Quantal Analysis of Endplate Potentials in Mouse Flexor Digitorum Brevis Muscle

Richard R. Ribchester1

1 Euan MacDonald Centre for Motor Neurone Disease Research, University of Edinburgh, George Square, Edinburgh, Scotland, United Kingdom
Publication Name:  Current Protocols in Mouse Biology
Unit Number:   
DOI:  10.1002/9780470942390.mo110127
Online Posting Date:  December, 2011
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The isolated flexor digitorum brevis (FDB) muscle from mice is extremely well suited to rapid acquisition of data and analysis of neurotransmitter release and action at neuromuscular junctions, because the muscle and its tibial nerve supply are simple to dissect and its constituent muscle fibers are short (<1 mm) and isopotential along their length. Methods are described here for dissection of FDB, stimulation of the tibial nerve, microelectrode recording from individual muscle fibers, and quantal analysis of endplate potentials (EPPs) and miniature endplate potentials (MEPPs). Curr. Protoc. Mouse Biol. 1:429‐444 © 2011 by John Wiley & Sons, Inc.

Keywords: neuromuscular junction; endplate potential; intracellular recording; electrophysiology; quantal analysis

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Table of Contents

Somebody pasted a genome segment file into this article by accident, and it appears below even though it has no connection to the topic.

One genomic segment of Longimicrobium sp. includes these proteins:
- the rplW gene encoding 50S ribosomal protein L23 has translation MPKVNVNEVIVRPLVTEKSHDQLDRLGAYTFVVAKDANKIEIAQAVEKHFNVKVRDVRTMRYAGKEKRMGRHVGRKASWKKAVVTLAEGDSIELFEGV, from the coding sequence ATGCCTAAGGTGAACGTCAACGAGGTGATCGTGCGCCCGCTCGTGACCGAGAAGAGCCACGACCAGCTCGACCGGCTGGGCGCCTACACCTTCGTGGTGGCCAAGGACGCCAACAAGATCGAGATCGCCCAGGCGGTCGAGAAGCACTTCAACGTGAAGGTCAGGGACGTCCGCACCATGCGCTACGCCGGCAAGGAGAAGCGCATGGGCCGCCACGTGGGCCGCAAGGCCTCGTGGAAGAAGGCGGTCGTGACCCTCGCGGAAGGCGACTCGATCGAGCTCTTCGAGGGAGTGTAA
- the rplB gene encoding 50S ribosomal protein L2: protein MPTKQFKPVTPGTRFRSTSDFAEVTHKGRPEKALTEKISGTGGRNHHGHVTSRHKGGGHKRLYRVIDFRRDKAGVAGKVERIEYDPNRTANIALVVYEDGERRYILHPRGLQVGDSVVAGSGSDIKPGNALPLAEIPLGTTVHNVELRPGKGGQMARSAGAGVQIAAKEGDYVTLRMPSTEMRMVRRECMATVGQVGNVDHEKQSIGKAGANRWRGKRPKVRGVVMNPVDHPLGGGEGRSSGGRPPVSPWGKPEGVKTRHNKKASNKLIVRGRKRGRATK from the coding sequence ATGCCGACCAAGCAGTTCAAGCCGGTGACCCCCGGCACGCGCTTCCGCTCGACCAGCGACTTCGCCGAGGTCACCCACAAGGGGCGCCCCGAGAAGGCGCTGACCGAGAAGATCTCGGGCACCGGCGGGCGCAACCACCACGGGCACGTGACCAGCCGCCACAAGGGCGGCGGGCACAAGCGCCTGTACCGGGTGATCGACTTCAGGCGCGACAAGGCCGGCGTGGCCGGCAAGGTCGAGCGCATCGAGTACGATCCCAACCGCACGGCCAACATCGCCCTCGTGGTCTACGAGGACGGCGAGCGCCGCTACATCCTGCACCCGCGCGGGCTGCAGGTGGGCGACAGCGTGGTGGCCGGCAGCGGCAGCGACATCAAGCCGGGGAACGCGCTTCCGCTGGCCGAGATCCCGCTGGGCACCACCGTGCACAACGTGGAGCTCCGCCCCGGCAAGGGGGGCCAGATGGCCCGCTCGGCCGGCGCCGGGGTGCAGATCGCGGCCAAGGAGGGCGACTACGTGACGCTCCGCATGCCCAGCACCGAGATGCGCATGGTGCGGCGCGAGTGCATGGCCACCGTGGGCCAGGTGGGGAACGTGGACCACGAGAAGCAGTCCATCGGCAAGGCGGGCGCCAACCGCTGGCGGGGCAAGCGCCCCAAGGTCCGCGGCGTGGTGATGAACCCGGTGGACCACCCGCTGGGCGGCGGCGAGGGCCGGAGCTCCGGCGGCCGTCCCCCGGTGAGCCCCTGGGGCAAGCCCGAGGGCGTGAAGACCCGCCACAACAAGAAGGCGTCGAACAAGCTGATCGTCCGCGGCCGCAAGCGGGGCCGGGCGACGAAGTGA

• Reagents and Solutions
  • Commentary
  • Literature Cited
  • Figures
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Basic Protocol 1:

  • Physiological saline solution (see recipe)
  • Mouse (any laboratory strain of any age/gender; e.g., C57B16)
  • µ‐conotoxin GIIIB (Bachem)
  • 4 M potassium acetate
  • Dissection tools (iris scissors, spring scissors, fine forceps)
  • Sylgard‐lined Petri dish (see recipe)
  • Fine minutien pins (Fine Science Tools)
  • Suction electrode (see recipe)
  • Micromanipulators (e.g., Leica or Sutter Instruments)
  • Recording chamber: the author's laboratory uses a Perspex chamber made in‐house, but a Sylgard‐lined Petri dish (see recipe) will suffice
  • 1‐mm glass capillary tubing containing and internal welded glass filament (1.5 mm O.D., 0.84 mm I.D. standard wall borosilicate glass with filament; World Precision Instruments, cat. no. 1B150F‐6)
  • Electrode puller: Among the most popular electrode pullers with electrophysiologists is the Brown‐Fleming puller manufactured by Sutter Instruments
  • Syringe with tip drawn out after warming the plastic in a Bunsen burner flame
  • Microelectrode amplifier (Axoclamp 2B, Axon Instruments)
  • Silver‐silver chloride wire or pellet (0.8 mm diameter × 20 mm Ag/AgCl electrode; World Precision Instruments, cat. no. EP08)
  • Mains interference filter (Digitimer Humbug; optional)
  • Low‐pass (<2 kHz) filters (Neurolog, Digitimer, UK)
  • Pulse train generator (Digitimer D4030 Programmer)
  • Isolated stimulator (Digitimer DS2)
  • Dissecting microscope
  • Light source for dissecting microscope (dark‐field condenser or flexible fiber‐optic light)
  • Recording display device (oscilloscope, or computer running WinWCP)
  • WinWCP software program (Strathclyde Electrophysiology Software; (http://spider.science.strath.ac.uk/sipbs/showPage.php?page=software_ses)
  • Data acquisition unit (CED micro 1401, Cambridge Electronic Design, http://www.ced.co.uk/)
  • Additional reagents and equipment for sacrifice of the mouse (Donovan and Brown, )
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Literature Cited

Literature Cited
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